It wasn't until 2004, when Kuchaes initiated garnish proceedings against the defendants did the defendants know the suit was reintroduced in state court. On June 22, 2004, the defendants jointly filed a notice of removal to federal court, and the case was removed. The District Court vacated the default judgment due to plaintiff's failure to comply with the notice requirements under Indiana law and granted summary judgment to the defendants. Price appealed the denial of his remand motion, the order vacating the default judgments, and the grant of summary judgment for the defendants.

Price argued the defendants couldn't file for removal because they had passed the 30-day requirement to file for removal after receiving initial pleadings. He explained the 30-day period expired 30 days after the defendants received the original complaint in 1993 and claimed that under Indiana law, a lawsuit is not actually terminated when it is voluntarily dismissed, but rather remains pending indefinitely until such a time as the plaintiff may seek reinstatement. According to court documents, Price also goes on to state under Indiana law, a "cause" refers to a lawsuit and a "cause of action" refers to an individual theory of liability within a "cause" and maintains he dismissed only his "cause of action."

"What utter nonsense," Judge Sykes wrote. "... Price cannot identify a single case supporting the notion that a voluntary dismissal terminates the 'cause of action' but not the 'cause.' This is undoubtedly because the idea is so ridiculous."

The Indiana Rules of Trial Procedure require a party to serve notice of all pleadings and motions on any party who is not in default, a duty Price's counsel "apparently deliberately ignored." The record demonstrates the defendants didn't receive notice of the new state-court suit until June 14, 2004, and they sought a removal eight days later, which is well within the 30-day period.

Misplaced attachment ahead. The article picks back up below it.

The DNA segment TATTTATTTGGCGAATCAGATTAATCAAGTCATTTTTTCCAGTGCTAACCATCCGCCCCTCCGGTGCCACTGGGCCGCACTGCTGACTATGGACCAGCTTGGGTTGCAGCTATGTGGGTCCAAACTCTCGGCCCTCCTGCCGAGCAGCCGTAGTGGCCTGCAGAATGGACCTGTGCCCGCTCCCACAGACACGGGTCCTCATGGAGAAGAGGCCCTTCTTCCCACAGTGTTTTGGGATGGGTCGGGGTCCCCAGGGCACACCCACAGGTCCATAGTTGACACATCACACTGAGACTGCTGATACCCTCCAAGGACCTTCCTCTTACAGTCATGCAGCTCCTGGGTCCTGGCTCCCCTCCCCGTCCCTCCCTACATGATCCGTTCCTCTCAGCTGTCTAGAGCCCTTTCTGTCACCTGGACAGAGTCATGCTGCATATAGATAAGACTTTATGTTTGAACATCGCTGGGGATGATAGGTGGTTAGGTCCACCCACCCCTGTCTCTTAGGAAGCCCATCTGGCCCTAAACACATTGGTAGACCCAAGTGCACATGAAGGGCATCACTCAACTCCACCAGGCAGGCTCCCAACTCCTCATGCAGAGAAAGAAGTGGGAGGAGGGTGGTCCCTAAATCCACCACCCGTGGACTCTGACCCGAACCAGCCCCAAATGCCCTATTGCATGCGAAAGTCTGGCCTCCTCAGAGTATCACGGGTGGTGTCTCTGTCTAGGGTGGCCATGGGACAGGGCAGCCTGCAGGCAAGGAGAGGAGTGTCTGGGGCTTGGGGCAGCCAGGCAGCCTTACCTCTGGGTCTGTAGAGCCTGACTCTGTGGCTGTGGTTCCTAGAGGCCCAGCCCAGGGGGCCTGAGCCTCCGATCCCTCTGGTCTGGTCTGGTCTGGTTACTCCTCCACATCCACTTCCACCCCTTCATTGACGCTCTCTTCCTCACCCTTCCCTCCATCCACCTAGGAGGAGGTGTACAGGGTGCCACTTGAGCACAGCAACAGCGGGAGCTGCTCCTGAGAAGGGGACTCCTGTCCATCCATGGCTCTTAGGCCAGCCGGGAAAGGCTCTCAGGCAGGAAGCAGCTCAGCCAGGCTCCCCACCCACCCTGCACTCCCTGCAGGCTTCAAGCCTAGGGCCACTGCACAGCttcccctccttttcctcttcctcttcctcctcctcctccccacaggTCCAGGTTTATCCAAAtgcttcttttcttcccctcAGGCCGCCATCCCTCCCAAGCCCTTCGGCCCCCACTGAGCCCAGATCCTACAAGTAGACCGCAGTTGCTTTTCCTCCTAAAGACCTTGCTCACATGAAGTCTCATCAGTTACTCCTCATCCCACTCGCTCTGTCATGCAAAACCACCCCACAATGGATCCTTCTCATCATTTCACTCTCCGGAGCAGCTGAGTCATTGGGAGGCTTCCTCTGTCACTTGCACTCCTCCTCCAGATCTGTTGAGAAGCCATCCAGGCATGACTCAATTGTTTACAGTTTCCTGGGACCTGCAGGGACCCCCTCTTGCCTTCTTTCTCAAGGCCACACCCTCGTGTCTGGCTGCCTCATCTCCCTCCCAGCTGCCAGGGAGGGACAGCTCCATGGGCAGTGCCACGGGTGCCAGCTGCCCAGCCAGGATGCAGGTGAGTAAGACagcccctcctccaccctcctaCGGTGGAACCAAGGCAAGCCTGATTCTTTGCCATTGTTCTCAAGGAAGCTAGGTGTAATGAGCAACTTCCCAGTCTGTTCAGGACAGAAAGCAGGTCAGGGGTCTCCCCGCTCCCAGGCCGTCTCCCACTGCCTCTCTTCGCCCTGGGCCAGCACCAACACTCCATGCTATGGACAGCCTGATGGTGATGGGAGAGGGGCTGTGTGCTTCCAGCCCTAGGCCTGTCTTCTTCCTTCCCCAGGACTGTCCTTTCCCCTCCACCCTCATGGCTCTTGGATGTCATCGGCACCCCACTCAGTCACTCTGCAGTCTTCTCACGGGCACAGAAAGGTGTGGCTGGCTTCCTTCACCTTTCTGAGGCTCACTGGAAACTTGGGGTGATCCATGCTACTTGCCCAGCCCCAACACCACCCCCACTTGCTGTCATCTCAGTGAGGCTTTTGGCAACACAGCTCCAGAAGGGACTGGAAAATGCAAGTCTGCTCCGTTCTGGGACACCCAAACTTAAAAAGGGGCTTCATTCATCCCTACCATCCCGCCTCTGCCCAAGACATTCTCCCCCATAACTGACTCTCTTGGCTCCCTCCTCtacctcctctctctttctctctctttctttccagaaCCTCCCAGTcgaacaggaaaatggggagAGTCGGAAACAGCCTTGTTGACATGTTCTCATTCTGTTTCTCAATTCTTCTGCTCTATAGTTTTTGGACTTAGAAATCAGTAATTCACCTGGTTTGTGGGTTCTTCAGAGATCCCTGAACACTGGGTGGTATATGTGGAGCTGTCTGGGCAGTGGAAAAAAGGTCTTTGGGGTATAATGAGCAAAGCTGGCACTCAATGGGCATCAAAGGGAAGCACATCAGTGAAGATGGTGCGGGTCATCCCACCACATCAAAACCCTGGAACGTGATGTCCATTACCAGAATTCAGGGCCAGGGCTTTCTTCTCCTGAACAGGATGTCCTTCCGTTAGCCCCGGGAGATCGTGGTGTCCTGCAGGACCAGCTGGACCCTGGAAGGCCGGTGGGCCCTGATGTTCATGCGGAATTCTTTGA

Price also argued a one-year removal limit on diversity cases also prevents the case from being removed, but the Circuit judges found his argument illogical because Price argued the removal clock continues to run after a lawsuit has been voluntarily dismissed.

"That an attorney could in good faith expect to prevail on such baseless arguments is difficult to fathom," Judge Sykes wrote.

Price challenged the District Court's granting of summary judgment in favor of the defendants. As noted earlier, the Indiana Rules of Trial Procedure require all parties not in default, which the defendants in this case were not in default, be served with any motions or pleadings filed with the court. The Indiana Supreme Court has held that an attorney has a duty under the Indiana Rules of Professional Conduct to provide any counsel with a motion for default before allowing the entry of default judgment and failure to comply requires relief from the judgment.

"Because the default judgments failed to comply with these requirements of Indiana law, they were void; the district court was therefore required to vacate the judgments, making this appeal of its order doing so frivolous," wrote judge Sykes.

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  1. I have been on this program while on parole from 2011-2013. No person should be forced mentally to share private details of their personal life with total strangers. Also giving permission for a mental therapist to report to your parole agent that your not participating in group therapy because you don't have the financial mean to be in the group therapy. I was personally singled out and sent back three times for not having money and also sent back within the six month when you aren't to be sent according to state law. I will work to het this INSOMM's removed from this state. I also had twelve or thirteen parole agents with a fifteen month period. Thanks for your time.